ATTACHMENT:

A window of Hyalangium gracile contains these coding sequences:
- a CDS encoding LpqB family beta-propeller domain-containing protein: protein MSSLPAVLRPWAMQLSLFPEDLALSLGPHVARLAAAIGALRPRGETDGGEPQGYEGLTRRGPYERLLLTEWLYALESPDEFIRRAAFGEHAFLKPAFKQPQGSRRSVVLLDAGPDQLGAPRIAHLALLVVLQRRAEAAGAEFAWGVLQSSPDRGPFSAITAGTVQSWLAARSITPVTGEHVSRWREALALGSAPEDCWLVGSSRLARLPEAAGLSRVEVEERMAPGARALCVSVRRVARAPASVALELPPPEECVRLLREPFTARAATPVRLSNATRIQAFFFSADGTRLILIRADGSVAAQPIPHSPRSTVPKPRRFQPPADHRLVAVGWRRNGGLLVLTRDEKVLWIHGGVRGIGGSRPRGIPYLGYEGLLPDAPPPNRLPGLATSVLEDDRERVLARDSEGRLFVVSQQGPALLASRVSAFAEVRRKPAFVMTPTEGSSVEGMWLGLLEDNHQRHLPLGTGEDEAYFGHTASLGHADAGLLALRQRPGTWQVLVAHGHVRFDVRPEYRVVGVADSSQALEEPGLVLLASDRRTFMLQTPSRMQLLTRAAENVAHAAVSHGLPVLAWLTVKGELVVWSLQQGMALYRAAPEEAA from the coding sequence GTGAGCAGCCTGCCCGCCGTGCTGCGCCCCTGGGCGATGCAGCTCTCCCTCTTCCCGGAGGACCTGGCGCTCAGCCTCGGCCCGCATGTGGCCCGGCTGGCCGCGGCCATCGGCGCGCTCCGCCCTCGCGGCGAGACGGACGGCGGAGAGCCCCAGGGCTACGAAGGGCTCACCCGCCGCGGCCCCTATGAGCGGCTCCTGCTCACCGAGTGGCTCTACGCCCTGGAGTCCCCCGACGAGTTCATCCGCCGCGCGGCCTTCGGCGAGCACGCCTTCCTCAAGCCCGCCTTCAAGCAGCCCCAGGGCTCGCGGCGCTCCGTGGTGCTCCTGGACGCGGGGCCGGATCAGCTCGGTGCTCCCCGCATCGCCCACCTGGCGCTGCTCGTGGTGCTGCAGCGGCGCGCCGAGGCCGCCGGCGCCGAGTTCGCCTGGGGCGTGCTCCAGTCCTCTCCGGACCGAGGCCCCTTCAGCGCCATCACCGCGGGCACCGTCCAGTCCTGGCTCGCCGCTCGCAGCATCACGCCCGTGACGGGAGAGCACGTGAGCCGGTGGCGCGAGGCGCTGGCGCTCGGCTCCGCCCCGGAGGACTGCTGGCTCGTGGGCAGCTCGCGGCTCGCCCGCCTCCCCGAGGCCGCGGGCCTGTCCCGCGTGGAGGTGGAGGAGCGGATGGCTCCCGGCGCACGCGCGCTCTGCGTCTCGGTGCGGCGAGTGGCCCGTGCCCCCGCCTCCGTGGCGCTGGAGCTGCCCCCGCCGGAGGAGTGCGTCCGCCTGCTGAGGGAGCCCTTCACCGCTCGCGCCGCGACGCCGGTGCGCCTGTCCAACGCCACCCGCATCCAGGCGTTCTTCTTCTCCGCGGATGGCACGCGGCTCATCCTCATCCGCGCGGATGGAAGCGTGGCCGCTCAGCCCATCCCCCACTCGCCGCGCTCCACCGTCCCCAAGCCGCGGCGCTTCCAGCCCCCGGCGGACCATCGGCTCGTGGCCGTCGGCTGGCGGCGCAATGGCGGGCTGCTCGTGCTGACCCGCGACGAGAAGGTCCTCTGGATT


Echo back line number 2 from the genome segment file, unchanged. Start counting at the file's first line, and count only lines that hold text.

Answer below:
- a CDS encoding LpqB family beta-propeller domain-containing protein: protein MSSLPAVLRPWAMQLSLFPEDLALSLGPHVARLAAAIGALRPRGETDGGEPQGYEGLTRRGPYERLLLTEWLYALESPDEFIRRAAFGEHAFLKPAFKQPQGSRRSVVLLDAGPDQLGAPRIAHLALLVVLQRRAEAAGAEFAWGVLQSSPDRGPFSAITAGTVQSWLAARSITPVTGEHVSRWREALALGSAPEDCWLVGSSRLARLPEAAGLSRVEVEERMAPGARALCVSVRRVARAPASVALELPPPEECVRLLREPFTARAATPVRLSNATRIQAFFFSADGTRLILIRADGSVAAQPIPHSPRSTVPKPRRFQPPADHRLVAVGWRRNGGLLVLTRDEKVLWIHGGVRGIGGSRPRGIPYLGYEGLLPDAPPPNRLPGLATSVLEDDRERVLARDSEGRLFVVSQQGPALLASRVSAFAEVRRKPAFVMTPTEGSSVEGMWLGLLEDNHQRHLPLGTGEDEAYFGHTASLGHADAGLLALRQRPGTWQVLVAHGHVRFDVRPEYRVVGVADSSQALEEPGLVLLASDRRTFMLQTPSRMQLLTRAAENVAHAAVSHGLPVLAWLTVKGELVVWSLQQGMALYRAAPEEAA from the coding sequence GTGAGCAGCCTGCCCGCCGTGCTGCGCCCCTGGGCGATGCAGCTCTCCCTCTTCCCGGAGGACCTGGCGCTCAGCCTCGGCCCGCATGTGGCCCGGCTGGCCGCGGCCATCGGCGCGCTCCGCCCTCGCGGCGAGACGGACGGCGGAGAGCCCCAGGGCTACGAAGGGCTCACCCGCCGCGGCCCCTATGAGCGGCTCCTGCTCACCGAGTGGCTCTACGCCCTGGAGTCCCCCGACGAGTTCATCCGCCGCGCGGCCTTCGGCGAGCACGCCTTCCTCAAGCCCGCCTTCAAGCAGCCCCAGGGCTCGCGGCGCTCCGTGGTGCTCCTGGACGCGGGGCCGGATCAGCTCGGTGCTCCCCGCATCGCCCACCTGGCGCTGCTCGTGGTGCTGCAGCGGCGCGCCGAGGCCGCCGGCGCCGAGTTCGCCTGGGGCGTGCTCCAGTCCTCTCCGGACCGAGGCCCCTTCAGCGCCATCACCGCGGGCACCGTCCAGTCCTGGCTCGCCGCTCGCAGCATCACGCCCGTGACGGGAGAGCACGTGAGCCGGTGGCGCGAGGCGCTGGCGCTCGGCTCCGCCCCGGAGGACTGCTGGCTCGTGGGCAGCTCGCGGCTCGCCCGCCTCCCCGAGGCCGCGGGCCTGTCCCGCGTGGAGGTGGAGGAGCGGATGGCTCCCGGCGCACGCGCGCTCTGCGTCTCGGTGCGGCGAGTGGCCCGTGCCCCCGCCTCCGTGGCGCTGGAGCTGCCCCCGCCGGAGGAGTGCGTCCGCCTGCTGAGGGAGCCCTTCACCGCTCGCGCCGCGACGCCGGTGCGCCTGTCCAACGCCACCCGCATCCAGGCGTTCTTCTTCTCCGCGGATGGCACGCGGCTCATCCTCATCCGCGCGGATGGAAGCGTGGCCGCTCAGCCCATCCCCCACTCGCCGCGCTCCACCGTCCCCAAGCCGCGGCGCTTCCAGCCCCCGGCGGACCATCGGCTCGTGGCCGTCGGCTGGCGGCGCAATGGCGGGCTGCTCGTGCTGACCCGCGACGAGAAGGTCCTCTGGATT